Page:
CDC Looks for Cause of Mystery Hepatitis in Children as Cases, Deaths Rise

The Centers for Disease Control and Prevention (CDC) is investigating the cause of more than a hundred cases of severe hepatitis in children.

CDC officials said during a teleconference on Friday that at least five children had died among the 109 unexplained cases, which occurred in 25 states and territories over the past seven months. Hepatitis is defined as an inflammation of the liver. Over 90 percent of the children who contracted the disease required hospitalization, with 14 percent needing liver transplants.

Last month, CDC officials issued a national health alert to notify clinicians and public health authorities about an investigation into an unexplained cluster of nine hepatitis cases among children in Alabama. The children were also infected with adenovirus, which typically causes cold or flu-like symptoms but rarely liver damage.

Hepatitis Cases in Children CDC Investigating Cause
The CDC said on Friday that it was investigating the cause of at least 109 unexplained cases of hepatitis among children. A child's hand is shown gripping the hand of a parent in this undated file photo. gorodenkoff/Getty

Dr. Jay Butler, the CDC's deputy director for infectious diseases, said on Friday that more than half of the cases that were detected nationally as part of the Alabama investigation also involved a confirmed adenovirus infection, while noting that it was unclear whether the virus caused the liver illnesses.

"Adenovirus has been detected among some of the children, but we don't know if it is the actual cause of these illnesses," Butler said. "We also don't know yet what role other factors may play, such as environmental exposures, medications, or other infections that the children might have."

Surging in similar cases among children has also been reported across the globe. The World Health Organization (WHO) said last month that 169 cases of acute hepatitis of an unknown origin were detected in children across 12 countries, including at least 114 cases in the U.K. As of May 3, 163 cases had been reported to the U.K. Health Security Agency, with 11 of those children having received a liver transplant.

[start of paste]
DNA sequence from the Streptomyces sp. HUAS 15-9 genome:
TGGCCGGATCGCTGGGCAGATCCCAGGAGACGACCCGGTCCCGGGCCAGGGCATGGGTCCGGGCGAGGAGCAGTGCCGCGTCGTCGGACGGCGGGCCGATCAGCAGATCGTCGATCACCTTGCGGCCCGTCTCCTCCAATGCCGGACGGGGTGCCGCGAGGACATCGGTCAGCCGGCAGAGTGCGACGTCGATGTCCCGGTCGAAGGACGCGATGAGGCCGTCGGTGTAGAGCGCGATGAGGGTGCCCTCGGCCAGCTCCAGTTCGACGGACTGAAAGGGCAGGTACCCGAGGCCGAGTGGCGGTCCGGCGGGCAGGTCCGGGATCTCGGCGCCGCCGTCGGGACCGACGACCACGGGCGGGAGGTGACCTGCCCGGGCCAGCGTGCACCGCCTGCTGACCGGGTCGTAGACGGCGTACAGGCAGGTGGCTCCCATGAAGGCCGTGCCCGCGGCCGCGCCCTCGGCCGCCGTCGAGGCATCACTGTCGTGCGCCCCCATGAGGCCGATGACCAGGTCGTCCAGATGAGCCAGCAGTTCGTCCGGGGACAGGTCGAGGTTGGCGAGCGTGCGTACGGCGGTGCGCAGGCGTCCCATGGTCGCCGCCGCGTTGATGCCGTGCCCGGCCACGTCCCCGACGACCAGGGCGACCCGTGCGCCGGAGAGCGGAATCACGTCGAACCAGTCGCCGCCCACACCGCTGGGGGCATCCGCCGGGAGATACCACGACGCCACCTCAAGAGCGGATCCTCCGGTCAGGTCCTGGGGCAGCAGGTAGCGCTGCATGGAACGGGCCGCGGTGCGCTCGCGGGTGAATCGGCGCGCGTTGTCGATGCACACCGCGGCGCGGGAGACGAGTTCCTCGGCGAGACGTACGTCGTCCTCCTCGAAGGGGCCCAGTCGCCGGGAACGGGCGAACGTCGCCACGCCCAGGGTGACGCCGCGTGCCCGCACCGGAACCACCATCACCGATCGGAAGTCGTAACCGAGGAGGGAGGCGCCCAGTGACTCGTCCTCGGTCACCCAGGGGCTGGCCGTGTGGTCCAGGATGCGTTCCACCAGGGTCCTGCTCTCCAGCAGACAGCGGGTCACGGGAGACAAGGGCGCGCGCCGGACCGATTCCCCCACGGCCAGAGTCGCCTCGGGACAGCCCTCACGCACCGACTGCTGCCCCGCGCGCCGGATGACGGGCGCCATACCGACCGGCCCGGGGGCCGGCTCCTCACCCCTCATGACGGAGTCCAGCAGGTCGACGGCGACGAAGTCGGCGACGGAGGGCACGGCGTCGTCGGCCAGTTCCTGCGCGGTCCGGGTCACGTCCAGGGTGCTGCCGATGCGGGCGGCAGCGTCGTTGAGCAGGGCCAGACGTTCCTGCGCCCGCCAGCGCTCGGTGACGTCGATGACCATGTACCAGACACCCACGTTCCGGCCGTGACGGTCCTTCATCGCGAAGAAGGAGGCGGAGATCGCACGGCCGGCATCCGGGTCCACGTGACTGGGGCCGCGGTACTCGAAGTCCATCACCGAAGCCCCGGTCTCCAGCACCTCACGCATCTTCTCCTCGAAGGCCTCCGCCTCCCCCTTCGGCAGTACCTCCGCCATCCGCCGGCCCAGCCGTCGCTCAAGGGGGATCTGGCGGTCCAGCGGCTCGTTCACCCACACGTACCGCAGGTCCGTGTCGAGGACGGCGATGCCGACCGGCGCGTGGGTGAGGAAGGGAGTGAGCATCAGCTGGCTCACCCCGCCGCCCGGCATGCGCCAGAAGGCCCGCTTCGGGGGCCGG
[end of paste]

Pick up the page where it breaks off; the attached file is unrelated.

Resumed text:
Both in the U.S. and abroad, common causes of hepatitis such as the hepatitis viruses A through E have been ruled out. The possibility of a link between COVID-19 infections is under investigation, while not a leading hypothesis. Butler said that the CDC was "not aware" of any of the affected children having a confirmed case of COVID.

Claims that the cases are linked to the COVID vaccine, which have been popular among conspiracy theorists online, were definitively ruled out. In addition to a lack of any evidence to suggest a link, Butler noted that most of the affected children were not old enough to get the vaccine.

"The children affected are young, with a median age of 2 years," said Butler. "Which means that most are not eligible to receive the COVID-19 vaccine. COVID-19 vaccination is not the cause of these illnesses and we hope that this information helps clarify some of the speculation circulating online."

According to the CDC, symptoms of hepatitis can include fever, fatigue, loss of appetite, nausea, vomiting, abdominal pain, dark urine, light-colored stools, joint pain and jaundice.

Newsweek reached out to the CDC for comment.